KM: What other projects have you worked on, and do you have any new projects on the horizon?
AA: I’m still hard at work on the first publishing contract I’ve gotten. I’ve been penciling, inking, and toning a sequel manga to Harper Collins’s Faerie Path series. It will ultimately be a three-volume series published through Tokyopop. I just finished book 2 a few weeks ago and I get a short break before jumping onto the last one. They’re about 160 pages each and take about 9 months to complete so it’s pretty labor intensive. I also do side projects/commissions as I have time, and I had a short story in the latest volume of Popgun and another one in the upcoming Popgun volume 4. I also help my husband with his work when he gets swamped. He colors comics and backgrounds for animation so he’s been lucky enough to stay consistently busy. We pretty much take on any work we can get as a freelance career can sometimes be paycheck to paycheck, and no pension to look forward to. It’s really important to budget your time and save as much as you can. And now we’re looking at the birth of our first dependent/tax benefit this Oct. so we’ve got a nursery to finish and I expect our productivity is going to drop as we all get adjusted.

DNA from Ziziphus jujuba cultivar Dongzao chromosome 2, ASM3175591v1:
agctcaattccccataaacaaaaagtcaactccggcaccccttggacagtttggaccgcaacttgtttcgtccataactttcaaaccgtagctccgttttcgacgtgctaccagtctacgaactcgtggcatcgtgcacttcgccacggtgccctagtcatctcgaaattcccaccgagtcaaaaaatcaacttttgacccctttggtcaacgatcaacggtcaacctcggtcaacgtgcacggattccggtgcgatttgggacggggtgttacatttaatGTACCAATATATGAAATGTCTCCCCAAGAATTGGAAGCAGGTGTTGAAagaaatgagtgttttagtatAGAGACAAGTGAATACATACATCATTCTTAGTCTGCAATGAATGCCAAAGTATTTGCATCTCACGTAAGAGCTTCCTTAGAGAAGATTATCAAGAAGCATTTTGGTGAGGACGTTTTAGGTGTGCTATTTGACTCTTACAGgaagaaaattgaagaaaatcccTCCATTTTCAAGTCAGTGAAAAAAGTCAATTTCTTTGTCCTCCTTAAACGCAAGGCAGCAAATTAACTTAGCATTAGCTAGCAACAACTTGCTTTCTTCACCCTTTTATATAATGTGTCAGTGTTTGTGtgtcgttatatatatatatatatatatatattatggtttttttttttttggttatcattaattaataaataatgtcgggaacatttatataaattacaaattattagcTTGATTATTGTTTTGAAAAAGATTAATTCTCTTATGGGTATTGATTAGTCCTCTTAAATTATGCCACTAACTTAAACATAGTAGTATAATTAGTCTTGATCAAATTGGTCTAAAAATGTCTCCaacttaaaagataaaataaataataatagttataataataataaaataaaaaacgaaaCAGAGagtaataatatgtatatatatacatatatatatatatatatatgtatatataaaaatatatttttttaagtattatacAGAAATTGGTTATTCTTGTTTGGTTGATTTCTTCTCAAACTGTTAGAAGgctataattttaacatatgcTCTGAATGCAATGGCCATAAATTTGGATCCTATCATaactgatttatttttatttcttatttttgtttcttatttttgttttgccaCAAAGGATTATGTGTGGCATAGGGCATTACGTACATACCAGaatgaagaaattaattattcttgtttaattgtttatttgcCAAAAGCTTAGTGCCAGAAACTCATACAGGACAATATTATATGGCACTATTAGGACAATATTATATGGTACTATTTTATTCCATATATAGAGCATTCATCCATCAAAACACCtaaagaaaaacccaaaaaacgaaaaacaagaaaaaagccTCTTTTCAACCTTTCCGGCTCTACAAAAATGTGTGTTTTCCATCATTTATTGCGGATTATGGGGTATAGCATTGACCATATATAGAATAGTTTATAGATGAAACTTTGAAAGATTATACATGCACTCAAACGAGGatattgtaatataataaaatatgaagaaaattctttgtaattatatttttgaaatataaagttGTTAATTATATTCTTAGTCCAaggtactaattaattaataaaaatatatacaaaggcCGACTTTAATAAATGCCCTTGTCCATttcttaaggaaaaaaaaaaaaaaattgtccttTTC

In terms of new projects, I’m finding web comics such a blast to work on because it’s all me. I don’t have to get editor approval or make any changes I don’t agree with and that freedom is awesome. Depending on my schedule, I have 5 or 6 other developed comic ideas that I’d like to re-format for the web as well. I have no idea when I’ll find the time to launch any of them as I can’t juggle the workload of BN and something new. My goal is to have one of them pretty much ready to go in a year but we’ll see what the new baby has to say about that!